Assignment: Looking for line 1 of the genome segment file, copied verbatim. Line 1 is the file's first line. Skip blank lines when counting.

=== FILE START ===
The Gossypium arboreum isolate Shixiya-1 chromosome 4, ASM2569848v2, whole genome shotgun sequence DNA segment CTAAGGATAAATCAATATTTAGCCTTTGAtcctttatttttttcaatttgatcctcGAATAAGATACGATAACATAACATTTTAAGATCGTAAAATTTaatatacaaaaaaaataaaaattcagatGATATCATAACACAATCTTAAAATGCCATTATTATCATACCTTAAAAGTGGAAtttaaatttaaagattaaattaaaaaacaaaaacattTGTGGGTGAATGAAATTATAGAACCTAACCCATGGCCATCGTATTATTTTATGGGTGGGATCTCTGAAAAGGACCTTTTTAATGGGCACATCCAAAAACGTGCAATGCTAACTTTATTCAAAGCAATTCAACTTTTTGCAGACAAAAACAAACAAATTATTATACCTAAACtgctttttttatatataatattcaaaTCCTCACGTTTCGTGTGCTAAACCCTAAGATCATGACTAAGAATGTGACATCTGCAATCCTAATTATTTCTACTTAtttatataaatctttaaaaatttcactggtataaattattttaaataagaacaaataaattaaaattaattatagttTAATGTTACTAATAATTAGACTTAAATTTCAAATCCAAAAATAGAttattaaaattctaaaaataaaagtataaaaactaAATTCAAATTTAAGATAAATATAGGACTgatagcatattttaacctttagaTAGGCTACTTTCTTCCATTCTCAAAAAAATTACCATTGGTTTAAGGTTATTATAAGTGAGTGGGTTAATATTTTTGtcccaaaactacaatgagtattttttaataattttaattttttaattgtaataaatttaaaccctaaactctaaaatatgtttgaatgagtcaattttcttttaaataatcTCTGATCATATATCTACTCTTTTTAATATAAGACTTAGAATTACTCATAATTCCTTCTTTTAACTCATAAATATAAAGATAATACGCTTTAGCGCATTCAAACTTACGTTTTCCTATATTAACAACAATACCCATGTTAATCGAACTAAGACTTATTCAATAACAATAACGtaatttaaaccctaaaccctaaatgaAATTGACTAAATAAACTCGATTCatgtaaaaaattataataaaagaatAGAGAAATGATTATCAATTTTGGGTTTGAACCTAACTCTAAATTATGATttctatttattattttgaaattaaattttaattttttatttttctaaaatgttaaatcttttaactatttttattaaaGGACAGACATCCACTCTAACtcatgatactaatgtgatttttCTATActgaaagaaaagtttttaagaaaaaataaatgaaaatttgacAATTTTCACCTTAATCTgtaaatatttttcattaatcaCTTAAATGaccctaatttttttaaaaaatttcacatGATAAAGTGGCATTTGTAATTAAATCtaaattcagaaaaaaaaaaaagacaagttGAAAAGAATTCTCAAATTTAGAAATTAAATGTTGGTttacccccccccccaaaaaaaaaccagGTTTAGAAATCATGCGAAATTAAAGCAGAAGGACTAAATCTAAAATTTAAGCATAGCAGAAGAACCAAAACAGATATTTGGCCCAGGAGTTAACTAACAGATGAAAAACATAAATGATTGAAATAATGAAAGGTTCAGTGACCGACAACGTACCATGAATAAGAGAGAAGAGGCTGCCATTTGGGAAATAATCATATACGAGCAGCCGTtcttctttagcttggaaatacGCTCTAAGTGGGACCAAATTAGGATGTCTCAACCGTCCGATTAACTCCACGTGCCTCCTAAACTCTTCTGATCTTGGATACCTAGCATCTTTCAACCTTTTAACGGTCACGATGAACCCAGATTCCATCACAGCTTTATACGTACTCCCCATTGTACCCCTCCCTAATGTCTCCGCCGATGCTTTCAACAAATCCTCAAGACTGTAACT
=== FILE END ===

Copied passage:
The Gossypium arboreum isolate Shixiya-1 chromosome 4, ASM2569848v2, whole genome shotgun sequence DNA segment CTAAGGATAAATCAATATTTAGCCTTTGAtcctttatttttttcaatttgatcctcGAATAAGATACGATAACATAACATTTTAAGATCGTAAAATTTaatatacaaaaaaaataaaaattcagatGATATCATAACACAATCTTAAAATGCCATTATTATCATACCTTAAAAGTGGAAtttaaatttaaagattaaattaaaaaacaaaaacattTGTGGGTGAATGAAATTATAGAACCTAACCCATGGCCATCGTATTATTTTATGGGTGGGATCTCTGAAAAGGACCTTTTTAATGGGCACATCCAAAAACGTGCAATGCTAACTTTATTCAAAGCAATTCAACTTTTTGCAGACAAAAACAAACAAATTATTATACCTAAACtgctttttttatatataatattcaaaTCCTCACGTTTCGTGTGCTAAACCCTAAGATCATGACTAAGAATGTGACATCTGCAATCCTAATTATTTCTACTTAtttatataaatctttaaaaatttcactggtataaattattttaaataagaacaaataaattaaaattaattatagttTAATGTTACTAATAATTAGACTTAAATTTCAAATCCAAAAATAGAttattaaaattctaaaaataaaagtataaaaactaAATTCAAATTTAAGATAAATATAGGACTgatagcatattttaacctttagaTAGGCTACTTTCTTCCATTCTCAAAAAAATTACCATTGGTTTAAGGTTATTATAAGTGAGTGGGTTAATATTTTTGtcccaaaactacaatgagtattttttaataattttaattttttaattgtaataaatttaaaccctaaactctaaaatatgtttgaatgagtcaattttcttttaaataatcTCTGATCATATATCTACTCTTTTTAATATAAGACTTAGAATTACTCATAATTCCTTCTTTTAACTCATAAATATAAAGATAATACGCTTTAGCGCATTCAAACTTACGTTTTCCTATATTAACAACAATACCCATGTTAATCGAACTAAGACTTATTCAATAACAATAACGtaatttaaaccctaaaccctaaatgaAATTGACTAAATAAACTCGATTCatgtaaaaaattataataaaagaatAGAGAAATGATTATCAATTTTGGGTTTGAACCTAACTCTAAATTATGATttctatttattattttgaaattaaattttaattttttatttttctaaaatgttaaatcttttaactatttttattaaaGGACAGACATCCACTCTAACtcatgatactaatgtgatttttCTATActgaaagaaaagtttttaagaaaaaataaatgaaaatttgacAATTTTCACCTTAATCTgtaaatatttttcattaatcaCTTAAATGaccctaatttttttaaaaaatttcacatGATAAAGTGGCATTTGTAATTAAATCtaaattcagaaaaaaaaaaaagacaagttGAAAAGAATTCTCAAATTTAGAAATTAAATGTTGGTttacccccccccccaaaaaaaaaccagGTTTAGAAATCATGCGAAATTAAAGCAGAAGGACTAAATCTAAAATTTAAGCATAGCAGAAGAACCAAAACAGATATTTGGCCCAGGAGTTAACTAACAGATGAAAAACATAAATGATTGAAATAATGAAAGGTTCAGTGACCGACAACGTACCATGAATAAGAGAGAAGAGGCTGCCATTTGGGAAATAATCATATACGAGCAGCCGTtcttctttagcttggaaatacGCTCTAAGTGGGACCAAATTAGGATGTCTCAACCGTCCGATTAACTCCACGTGCCTCCTAAACTCTTCTGATCTTGGATACCTAGCATCTTTCAACCTTTTAACGGTCACGATGAACCCAGATTCCATCACAGCTTTATACGTACTCCCCATTGTACCCCTCCCTAATGTCTCCGCCGATGCTTTCAACAAATCCTCAAGACTGTAACT